Another option at the federal level for homeowners looking to add green improvements is the FHA Energy Efficient Mortgage program. It allows homeowners to borrow money at very low rates to make EnergyStar upgrades, add solar or geothermal power, or make other specified green improvements to their homes [source: North Carolina State University].
To find a comprehensive list of green building incentives in your state, visit the Database for State Renewables and Efficiency. Many states offer property tax exemptions, free or expedited building permits and other benefits to homeowners who install green features.
If financial incentive isn't enough to motivate you to go green, consider this: In August 2008, the city of San Francisco enacted a new building code requiring every building (commercial and residential) new project or renovation to adhere to green building standards. For homeowners, this will mean meeting the GreenPoint system, a local green building certification program, similar to the USGBC'S LEED system [source: Buchanan].
A similar initiative is taking place in Montgomery County, Maryland, a suburb of Washington, D.C. Here, lawmakers are working to pass legislation that would require every new home be built to minimize environmental impact and energy use [source: Marimow].
These residential green laws follow on the heels of nearly a decade of similar laws aimed at the commercial sector. There are now 22 states, 2 federal agencies and 75 municipalities in the United States that require commercial buildings be built to meet LEED standards or certification [source: Kamenetz].
Related HowStuffWorks Articles
- Buchanan, Wyatt. "Newsom Signs Strict Green Building Codes Into Law." San Francisco Chronicle. August 5, 2008. April 17, 2009.http://www.sfgate.com/cgi-bin/article.cgi?f=/c/a/2008/08/04/BADQ1250K9.DTL
- Clemson University Home and Garden Information Center. "Conserving Water in Your Landscape." May 2006. April 17, 2009.http://www.clemson.edu/extension/hgic/plants/other/landscaping/hgic1724.html
- Eco-Smart. "It's Easy to be Green." 2008. April 17, 2009.http://www.ecosmartinc.com/ecoarchives.htm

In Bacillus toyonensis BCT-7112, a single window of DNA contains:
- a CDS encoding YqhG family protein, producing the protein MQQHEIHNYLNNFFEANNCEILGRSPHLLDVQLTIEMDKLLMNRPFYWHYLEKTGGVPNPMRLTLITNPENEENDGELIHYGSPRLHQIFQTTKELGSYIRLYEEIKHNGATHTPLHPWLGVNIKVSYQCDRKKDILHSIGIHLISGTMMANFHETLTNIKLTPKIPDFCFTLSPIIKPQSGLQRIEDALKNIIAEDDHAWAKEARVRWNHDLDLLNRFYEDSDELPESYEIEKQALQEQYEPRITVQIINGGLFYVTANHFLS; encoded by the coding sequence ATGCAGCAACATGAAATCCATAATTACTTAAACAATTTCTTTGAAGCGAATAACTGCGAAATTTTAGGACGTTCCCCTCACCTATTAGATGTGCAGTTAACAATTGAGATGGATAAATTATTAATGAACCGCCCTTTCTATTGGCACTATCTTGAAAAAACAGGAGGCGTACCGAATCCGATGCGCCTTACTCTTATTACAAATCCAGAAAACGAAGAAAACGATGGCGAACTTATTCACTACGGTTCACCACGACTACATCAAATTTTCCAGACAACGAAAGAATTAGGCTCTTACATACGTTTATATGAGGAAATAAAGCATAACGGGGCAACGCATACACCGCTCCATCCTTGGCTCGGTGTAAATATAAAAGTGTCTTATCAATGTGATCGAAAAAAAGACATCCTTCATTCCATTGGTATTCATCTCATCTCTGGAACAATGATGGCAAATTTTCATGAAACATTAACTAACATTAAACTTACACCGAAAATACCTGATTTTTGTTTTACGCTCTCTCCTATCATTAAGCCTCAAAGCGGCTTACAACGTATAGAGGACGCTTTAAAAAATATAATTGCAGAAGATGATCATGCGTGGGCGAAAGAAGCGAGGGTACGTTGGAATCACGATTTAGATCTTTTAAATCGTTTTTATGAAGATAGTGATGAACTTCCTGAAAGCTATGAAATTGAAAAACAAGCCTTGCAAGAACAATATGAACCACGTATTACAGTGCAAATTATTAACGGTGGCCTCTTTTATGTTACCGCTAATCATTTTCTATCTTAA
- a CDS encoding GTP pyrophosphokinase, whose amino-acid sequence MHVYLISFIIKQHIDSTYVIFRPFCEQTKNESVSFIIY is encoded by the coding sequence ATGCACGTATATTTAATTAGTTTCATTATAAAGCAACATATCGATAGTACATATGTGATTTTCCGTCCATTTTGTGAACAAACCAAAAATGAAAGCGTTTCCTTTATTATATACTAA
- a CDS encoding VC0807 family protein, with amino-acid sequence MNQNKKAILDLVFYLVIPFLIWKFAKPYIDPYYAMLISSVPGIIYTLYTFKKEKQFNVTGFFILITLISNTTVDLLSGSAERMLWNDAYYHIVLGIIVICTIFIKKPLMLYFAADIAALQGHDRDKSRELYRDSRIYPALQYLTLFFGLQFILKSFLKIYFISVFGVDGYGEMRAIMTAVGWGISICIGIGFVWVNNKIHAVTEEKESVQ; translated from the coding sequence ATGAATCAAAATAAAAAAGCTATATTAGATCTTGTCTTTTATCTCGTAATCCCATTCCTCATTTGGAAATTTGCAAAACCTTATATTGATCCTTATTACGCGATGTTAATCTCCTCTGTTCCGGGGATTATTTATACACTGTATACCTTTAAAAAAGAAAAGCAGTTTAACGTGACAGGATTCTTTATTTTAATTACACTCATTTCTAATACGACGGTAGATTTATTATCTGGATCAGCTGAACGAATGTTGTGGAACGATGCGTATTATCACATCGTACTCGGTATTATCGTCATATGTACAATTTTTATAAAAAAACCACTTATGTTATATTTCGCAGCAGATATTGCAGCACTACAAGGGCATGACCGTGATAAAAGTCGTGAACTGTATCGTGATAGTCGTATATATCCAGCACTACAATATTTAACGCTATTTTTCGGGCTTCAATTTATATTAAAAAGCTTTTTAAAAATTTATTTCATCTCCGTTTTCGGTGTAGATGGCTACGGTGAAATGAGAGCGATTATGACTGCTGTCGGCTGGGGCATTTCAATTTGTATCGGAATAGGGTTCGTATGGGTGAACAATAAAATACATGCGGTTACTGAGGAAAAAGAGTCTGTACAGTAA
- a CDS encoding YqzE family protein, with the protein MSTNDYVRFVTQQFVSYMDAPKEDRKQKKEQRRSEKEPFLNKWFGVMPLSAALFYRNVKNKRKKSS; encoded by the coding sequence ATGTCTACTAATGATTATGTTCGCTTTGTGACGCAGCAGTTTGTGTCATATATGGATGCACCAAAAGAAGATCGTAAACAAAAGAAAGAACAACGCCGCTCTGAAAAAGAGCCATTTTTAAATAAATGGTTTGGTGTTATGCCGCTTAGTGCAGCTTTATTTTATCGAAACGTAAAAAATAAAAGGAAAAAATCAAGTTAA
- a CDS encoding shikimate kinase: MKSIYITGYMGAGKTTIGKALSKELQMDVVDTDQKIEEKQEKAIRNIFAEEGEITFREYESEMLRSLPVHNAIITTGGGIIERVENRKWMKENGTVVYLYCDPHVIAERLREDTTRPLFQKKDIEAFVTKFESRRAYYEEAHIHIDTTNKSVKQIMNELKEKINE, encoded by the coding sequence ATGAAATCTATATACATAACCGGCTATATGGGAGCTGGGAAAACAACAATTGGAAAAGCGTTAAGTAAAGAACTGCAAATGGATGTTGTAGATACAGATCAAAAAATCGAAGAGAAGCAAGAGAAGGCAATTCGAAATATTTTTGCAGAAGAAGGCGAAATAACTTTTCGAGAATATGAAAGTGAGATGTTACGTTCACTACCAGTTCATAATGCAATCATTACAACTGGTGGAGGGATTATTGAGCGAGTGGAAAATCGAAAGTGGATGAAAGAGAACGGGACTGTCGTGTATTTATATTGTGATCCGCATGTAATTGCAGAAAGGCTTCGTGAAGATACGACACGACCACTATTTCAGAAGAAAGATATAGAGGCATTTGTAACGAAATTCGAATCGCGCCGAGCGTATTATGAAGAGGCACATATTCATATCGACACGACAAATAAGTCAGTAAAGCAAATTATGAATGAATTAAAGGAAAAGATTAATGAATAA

- EnergyStar. "Compact Fluorescent Light Bulbs." Date Unknown. April 17, 2009.http://www.energystar.gov/index.cfm?c=cfls.pr_cfls
- EnergyStar. "Programmable Thermostats." Date Unknown. April 17, 2009.http://www.energystar.gov/index.cfm?c=thermostats.pr_thermostats
- Gorman, Jim. "19 Ways to Slash Your Utility Bill." Popular Mechanics. November 2008. April 16, 2009.http://www.popularmechanics.com/home_journal/how_to/4288639.html?page=3
- Hadhazy, Adam. "How to Clean Up in 2009 with Tax Credits for the DIYer." Popular Mechanics. April 14, 2009. April 17, 2009.http://www.popularmechanics.com/home_journal/home_improvement/4313237.html
- Jacksonville Electric Association. "Attic Insulation Upgrade." February 20067. April 15, 2009.http://www.jea.com/about/pub/downloads/AtticInsulationUpgrade.pdf
- Kamenetz, Anya. "The Green Standard?" Fast Company. December 19, 2007. April 16, 2009.http://www.fastcompany.com/magazine/119/the-green-standard.html
- Marimow, Ann E. "Montgomery Aims to Make Green Homes Mandatory." Washington Post. April 23, 2008. April 17, 2009.http://www.washingtonpost.com/wp-dyn/content/article/2008/04/22/AR2008042202839.html
- Myers, Matt. "EnergyStar Windows Will Protect Your Home." RealtyTrac. Date Unknown. April 16, 2009http://www.realtytrac.com/home-resources/doors-windows/articles/energy-star-windows-will-protect-your-home/163.html
- North Carolina State University Solar Center. "Incentives for Renewables and Efficiency." 2009. April 17, 2009http://www.dsireusa.org/library/includes/incentive2.cfm?Incentive_Code=US36F&State=federal¤tpageid=1&ee=1&re=1
- Perkins, Broderick. "Green Home Buyers Pay, Save More." Realty Times. April 5, 2007. April 17, 2009.http://realtytimes.com/rtpages/20070405_greenpaymore.htm
- Sekine-Pettite, Cory. "Green Building is Big Business." Masonry Magazine. November 2007. April 16, 2009.http://www.masonrymagazine.com/11-07/green.html
- U.S. Green Building Council. "16 Ways to Green Your Home." 2008. April 16, 2009http://www.usgbc.org/ShowFile.aspx?DocumentID=2121